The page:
Poll Finds Bipartisan Support for Early-Childhood Education

Unlike immigration reform and abortion, early-childhood spending rallies swing voters, with backing from moderates, Latinos, and millennials.

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Critical swing voters would support a presidential candidate who endorses investments in early-childhood education.

Sixty-nine percent of Latinos, 62 percent of millennials, and 57 percent of those who identify as moderate would be impressed with a candidate who supports such investments, according to a new poll from the First Five Years Fund.

“This is an area where people clearly see a need,” said Jay Campbell, a senior vice president at Hart Research Associates, a Democratic polling team that partnered with the Republican Public Opinion Strategies polling firm to conduct the survey, during a call with reporters. Whether a person has a child makes little difference in their views.

Beyond swing voters, there is broad bipartisan support for increasing federal investments to help states bolster early-childhood education for low- and moderate-income families. Nearly 60 percent of Republicans support the idea, with 86 percent of Latinos and 87 percent of millennials also backing the proposal.

There is a “true opportunity” for presidential candidates when it comes to early-childhood education, said Kris Perry, executive director of the First Five Years Fund, which supports early-childhood-education investments and commissioned the poll for the third year running.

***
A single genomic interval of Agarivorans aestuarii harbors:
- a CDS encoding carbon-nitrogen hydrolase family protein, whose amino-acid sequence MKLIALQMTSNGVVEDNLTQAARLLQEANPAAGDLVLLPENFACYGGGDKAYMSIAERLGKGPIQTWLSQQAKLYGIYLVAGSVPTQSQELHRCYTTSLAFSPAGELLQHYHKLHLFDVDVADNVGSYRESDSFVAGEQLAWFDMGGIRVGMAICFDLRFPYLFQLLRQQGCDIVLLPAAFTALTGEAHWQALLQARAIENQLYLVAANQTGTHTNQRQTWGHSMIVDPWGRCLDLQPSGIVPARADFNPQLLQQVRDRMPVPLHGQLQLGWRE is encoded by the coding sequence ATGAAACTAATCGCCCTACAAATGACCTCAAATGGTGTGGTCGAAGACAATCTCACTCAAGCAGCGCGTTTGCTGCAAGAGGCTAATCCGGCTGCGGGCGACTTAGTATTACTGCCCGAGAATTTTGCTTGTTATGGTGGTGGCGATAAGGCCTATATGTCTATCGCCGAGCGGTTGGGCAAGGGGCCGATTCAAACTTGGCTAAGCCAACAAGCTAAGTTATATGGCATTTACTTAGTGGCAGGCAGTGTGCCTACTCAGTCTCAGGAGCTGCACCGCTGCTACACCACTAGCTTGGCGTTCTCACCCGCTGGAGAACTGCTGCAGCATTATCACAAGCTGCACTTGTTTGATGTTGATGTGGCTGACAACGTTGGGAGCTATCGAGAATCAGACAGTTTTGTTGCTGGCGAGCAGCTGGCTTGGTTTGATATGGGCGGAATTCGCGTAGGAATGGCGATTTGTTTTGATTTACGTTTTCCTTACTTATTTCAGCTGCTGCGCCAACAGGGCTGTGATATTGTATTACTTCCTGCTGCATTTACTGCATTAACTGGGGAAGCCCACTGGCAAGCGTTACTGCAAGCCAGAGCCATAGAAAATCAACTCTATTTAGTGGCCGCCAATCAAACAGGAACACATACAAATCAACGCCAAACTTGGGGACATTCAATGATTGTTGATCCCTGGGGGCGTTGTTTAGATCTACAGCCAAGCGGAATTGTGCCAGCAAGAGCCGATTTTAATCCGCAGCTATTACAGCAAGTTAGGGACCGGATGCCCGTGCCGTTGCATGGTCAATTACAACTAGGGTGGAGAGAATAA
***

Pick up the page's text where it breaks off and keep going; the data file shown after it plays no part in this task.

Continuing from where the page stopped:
Lori Weigel, a partner with Public Opinion Strategies, said that the “pushback one might expect” when federal spending is considered has not materialized when it comes to early-childhood education.

A majority of Republicans, Democrats, and independent voters say they would back a plan that would provide $10 billion a year for 10 years in grants to states to support preschool programs for poor and moderate-income kids. While there has been broad support for early-childhood investments for each of the three years the poll has been conducted, this year’s poll found for the first time equal support for “making sure children get a strong start in life so they perform better in school and succeed in their careers,” and for “improving the quality of public education.” A full 89 percent of those surveyed say these two issues should be top priorities.

When asked to prioritize either early-childhood or higher-education spending, 42 percent support more investments in early-childhood education, while just 21 percent choose college.

Unlike with hot-button issues like immigration reform and abortion, there is some bipartisan support for early-childhood spending. Hillary Clinton has called for universal preschool, while Jeb Bush backed a state-funded preschool initiative that served over 70 percent of 4-year-olds in Florida. Both the Obama administration and conservative states like Georgia have touted investments in early childhood in recent years as a way to boost public health. Politically, this survey indicates those investments are favorable when it comes to wooing voters.